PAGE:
“We are sorry that we let you down. We apologize for the lack of context and content,” Hagans said. “What should the MFA do and learn so that we don’t repeat the mistakes of ‘Kimono Wednesdays’?”
Speaking on Sunday’s panel, Wang called for “honest discussions” of the way race, representation and access had not been addressed. She criticized how the museum events had assumed the audience was white, focused on Japanese culture through the lens of a white painter, and didn’t include Japanese people in presenting the kimonos or speaking about them. She called for the museum to more deeply address historical context: “When someone dons the uchikake”—a highly formal kimono—“how can they also don the experience of the internment camps, how can they don the kind of marginalization that occurs or the huge rates of sexual assault that occurs.”
Wang said the protesters initially expressed their concerns on social media and in person, but were dismissed by the museum “until we showed up with signs.”
Panelist Barbara Lewis, director of the University of Massachusetts at Boston’s Trotter Institute for the Study of Black History and Culture, connected the MFA’s kimono dress-up program to the history of minstrelsy and blackface. Moderator Elena Tajima Creef, a Wellesley College professor of women’s and gender studies, said for many people blackface is clearly “very problematic,” but that dressing up as Asian or Native American—“yellow-face” and “red-face”—are similarly troubling though not always recognized as such. “There’s nothing inherently racist about putting on a kimono and playing, but it’s part of a long racist history.”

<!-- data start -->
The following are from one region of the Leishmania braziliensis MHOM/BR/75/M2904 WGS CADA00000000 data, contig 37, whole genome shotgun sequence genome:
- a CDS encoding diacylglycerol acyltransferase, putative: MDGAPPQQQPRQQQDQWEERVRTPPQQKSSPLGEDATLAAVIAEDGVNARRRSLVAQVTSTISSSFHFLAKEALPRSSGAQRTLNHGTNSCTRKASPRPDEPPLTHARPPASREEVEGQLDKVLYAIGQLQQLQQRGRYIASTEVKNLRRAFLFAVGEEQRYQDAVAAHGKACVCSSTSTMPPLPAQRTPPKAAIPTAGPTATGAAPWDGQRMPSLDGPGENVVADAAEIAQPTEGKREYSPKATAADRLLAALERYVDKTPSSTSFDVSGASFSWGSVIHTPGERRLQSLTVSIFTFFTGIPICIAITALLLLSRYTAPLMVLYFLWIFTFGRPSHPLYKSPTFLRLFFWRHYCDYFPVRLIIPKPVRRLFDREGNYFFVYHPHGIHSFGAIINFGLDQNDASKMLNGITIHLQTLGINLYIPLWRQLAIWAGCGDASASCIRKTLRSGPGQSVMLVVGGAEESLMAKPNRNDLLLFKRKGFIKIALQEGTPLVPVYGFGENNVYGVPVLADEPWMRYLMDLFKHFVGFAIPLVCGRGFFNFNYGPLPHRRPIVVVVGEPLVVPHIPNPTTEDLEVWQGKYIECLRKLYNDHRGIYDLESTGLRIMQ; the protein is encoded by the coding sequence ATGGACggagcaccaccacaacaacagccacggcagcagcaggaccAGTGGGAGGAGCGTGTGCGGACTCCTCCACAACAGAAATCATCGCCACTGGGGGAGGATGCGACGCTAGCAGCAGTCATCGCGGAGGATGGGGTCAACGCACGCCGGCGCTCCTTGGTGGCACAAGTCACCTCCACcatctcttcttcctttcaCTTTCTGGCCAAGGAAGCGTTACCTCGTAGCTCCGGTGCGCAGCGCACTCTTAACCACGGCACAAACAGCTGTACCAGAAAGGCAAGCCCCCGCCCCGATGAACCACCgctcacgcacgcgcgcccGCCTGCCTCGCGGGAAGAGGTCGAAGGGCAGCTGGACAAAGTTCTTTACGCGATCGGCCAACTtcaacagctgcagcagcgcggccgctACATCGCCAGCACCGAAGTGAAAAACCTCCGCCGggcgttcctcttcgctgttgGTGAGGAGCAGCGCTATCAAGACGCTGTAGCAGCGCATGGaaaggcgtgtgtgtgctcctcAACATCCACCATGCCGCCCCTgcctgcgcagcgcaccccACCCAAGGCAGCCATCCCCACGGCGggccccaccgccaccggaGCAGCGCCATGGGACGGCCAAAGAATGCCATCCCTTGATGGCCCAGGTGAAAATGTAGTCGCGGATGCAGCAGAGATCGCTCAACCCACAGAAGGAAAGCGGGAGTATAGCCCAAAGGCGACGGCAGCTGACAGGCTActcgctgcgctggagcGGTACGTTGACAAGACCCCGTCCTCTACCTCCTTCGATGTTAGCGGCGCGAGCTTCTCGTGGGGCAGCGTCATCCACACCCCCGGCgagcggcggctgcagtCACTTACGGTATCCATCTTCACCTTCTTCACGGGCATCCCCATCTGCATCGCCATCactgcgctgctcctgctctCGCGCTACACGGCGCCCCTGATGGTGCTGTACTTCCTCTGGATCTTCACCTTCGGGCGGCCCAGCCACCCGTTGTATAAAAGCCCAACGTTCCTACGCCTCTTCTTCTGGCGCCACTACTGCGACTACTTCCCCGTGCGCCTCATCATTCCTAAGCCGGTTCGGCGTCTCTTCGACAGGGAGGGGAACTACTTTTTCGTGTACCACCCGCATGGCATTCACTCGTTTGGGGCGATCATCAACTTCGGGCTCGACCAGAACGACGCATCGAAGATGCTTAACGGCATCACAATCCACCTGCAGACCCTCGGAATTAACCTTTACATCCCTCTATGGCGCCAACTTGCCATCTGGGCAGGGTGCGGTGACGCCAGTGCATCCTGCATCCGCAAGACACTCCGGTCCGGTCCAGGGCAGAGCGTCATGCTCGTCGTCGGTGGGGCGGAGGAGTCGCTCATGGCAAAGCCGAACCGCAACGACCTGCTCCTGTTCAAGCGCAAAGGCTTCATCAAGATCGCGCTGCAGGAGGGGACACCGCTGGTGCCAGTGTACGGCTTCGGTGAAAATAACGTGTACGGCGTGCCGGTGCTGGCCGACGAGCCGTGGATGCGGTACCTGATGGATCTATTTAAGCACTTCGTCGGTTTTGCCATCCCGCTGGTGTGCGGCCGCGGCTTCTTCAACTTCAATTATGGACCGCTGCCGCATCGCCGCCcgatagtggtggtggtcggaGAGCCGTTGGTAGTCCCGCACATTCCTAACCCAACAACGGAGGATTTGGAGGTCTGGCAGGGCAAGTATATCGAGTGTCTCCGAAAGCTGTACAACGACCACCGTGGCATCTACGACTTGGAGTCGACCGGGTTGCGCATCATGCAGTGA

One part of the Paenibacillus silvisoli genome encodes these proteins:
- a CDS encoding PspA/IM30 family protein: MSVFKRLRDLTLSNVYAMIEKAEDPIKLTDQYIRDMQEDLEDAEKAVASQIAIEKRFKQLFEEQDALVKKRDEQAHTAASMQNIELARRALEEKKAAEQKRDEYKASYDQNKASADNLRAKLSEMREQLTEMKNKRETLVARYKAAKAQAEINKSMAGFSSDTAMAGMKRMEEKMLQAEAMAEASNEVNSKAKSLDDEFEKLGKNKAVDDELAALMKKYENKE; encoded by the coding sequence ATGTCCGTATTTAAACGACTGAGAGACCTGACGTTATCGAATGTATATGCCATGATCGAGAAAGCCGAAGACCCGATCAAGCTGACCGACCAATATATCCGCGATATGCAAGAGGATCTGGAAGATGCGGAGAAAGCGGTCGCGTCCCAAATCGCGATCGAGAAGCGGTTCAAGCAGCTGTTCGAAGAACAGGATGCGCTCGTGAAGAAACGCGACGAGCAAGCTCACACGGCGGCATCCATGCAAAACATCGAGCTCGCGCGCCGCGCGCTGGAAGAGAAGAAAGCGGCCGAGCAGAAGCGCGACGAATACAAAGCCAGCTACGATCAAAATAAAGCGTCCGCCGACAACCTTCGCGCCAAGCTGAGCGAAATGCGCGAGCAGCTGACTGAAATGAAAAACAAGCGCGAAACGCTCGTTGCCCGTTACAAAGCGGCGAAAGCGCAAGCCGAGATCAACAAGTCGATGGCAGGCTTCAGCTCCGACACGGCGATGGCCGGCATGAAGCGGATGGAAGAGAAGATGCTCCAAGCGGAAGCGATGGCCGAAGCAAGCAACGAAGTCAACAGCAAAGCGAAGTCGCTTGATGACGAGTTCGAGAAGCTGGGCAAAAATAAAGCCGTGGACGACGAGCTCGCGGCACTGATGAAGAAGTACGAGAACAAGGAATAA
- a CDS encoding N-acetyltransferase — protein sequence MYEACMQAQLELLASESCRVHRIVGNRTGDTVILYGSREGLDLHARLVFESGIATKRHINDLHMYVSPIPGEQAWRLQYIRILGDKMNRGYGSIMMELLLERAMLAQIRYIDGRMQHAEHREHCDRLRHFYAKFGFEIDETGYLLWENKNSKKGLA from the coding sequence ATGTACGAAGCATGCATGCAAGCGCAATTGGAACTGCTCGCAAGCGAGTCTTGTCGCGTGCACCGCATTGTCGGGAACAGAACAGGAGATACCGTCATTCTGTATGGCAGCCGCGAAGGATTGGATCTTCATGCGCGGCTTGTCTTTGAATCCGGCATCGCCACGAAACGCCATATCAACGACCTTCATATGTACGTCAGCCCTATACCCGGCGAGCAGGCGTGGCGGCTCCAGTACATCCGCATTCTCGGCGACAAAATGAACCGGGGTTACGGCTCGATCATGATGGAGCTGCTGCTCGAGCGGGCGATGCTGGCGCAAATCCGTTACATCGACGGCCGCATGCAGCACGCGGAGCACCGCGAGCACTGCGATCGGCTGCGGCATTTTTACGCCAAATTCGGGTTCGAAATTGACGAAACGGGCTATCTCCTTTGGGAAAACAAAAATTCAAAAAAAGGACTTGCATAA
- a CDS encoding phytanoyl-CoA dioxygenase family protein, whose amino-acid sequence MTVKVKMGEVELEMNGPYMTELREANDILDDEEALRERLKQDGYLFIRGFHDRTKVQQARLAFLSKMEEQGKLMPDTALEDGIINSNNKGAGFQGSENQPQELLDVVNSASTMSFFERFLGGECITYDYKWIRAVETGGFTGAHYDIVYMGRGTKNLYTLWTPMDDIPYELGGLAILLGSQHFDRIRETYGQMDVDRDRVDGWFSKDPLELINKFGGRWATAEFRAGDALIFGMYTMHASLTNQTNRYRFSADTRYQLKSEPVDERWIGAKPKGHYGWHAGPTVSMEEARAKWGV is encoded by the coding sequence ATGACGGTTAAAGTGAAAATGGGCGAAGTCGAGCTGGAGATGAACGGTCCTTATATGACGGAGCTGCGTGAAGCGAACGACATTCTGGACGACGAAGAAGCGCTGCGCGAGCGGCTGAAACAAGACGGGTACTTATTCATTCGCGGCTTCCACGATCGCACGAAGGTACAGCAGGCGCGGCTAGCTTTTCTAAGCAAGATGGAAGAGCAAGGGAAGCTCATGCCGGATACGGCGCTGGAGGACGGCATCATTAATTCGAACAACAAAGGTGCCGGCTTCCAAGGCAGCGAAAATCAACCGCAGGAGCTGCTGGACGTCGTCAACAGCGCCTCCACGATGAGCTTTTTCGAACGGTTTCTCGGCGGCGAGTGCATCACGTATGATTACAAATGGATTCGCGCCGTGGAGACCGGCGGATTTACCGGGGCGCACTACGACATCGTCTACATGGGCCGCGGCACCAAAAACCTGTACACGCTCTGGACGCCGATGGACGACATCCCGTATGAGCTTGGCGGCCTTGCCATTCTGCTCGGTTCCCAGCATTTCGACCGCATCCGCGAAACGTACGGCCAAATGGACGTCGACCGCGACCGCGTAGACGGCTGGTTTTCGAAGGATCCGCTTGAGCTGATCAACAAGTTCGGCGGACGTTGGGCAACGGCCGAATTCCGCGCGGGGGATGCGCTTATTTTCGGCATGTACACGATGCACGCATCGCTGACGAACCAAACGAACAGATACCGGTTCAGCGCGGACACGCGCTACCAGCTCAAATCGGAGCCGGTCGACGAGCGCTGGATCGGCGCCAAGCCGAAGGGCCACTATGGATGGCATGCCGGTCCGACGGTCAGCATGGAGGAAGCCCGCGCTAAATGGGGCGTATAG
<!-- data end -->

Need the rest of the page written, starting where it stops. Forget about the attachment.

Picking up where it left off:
Ryan Wong, a visiting scholar at New York University’s Asian/Pacific/American Institute, said the initial “Flirting with the Exotic” title had to have been approved by many people at the museum. “Institutional racism means a lot of people looking at this and signing off on it.” Or not having the power to speak up internally about it. “This is an opportunity to ask who gets to speak up within institutions.”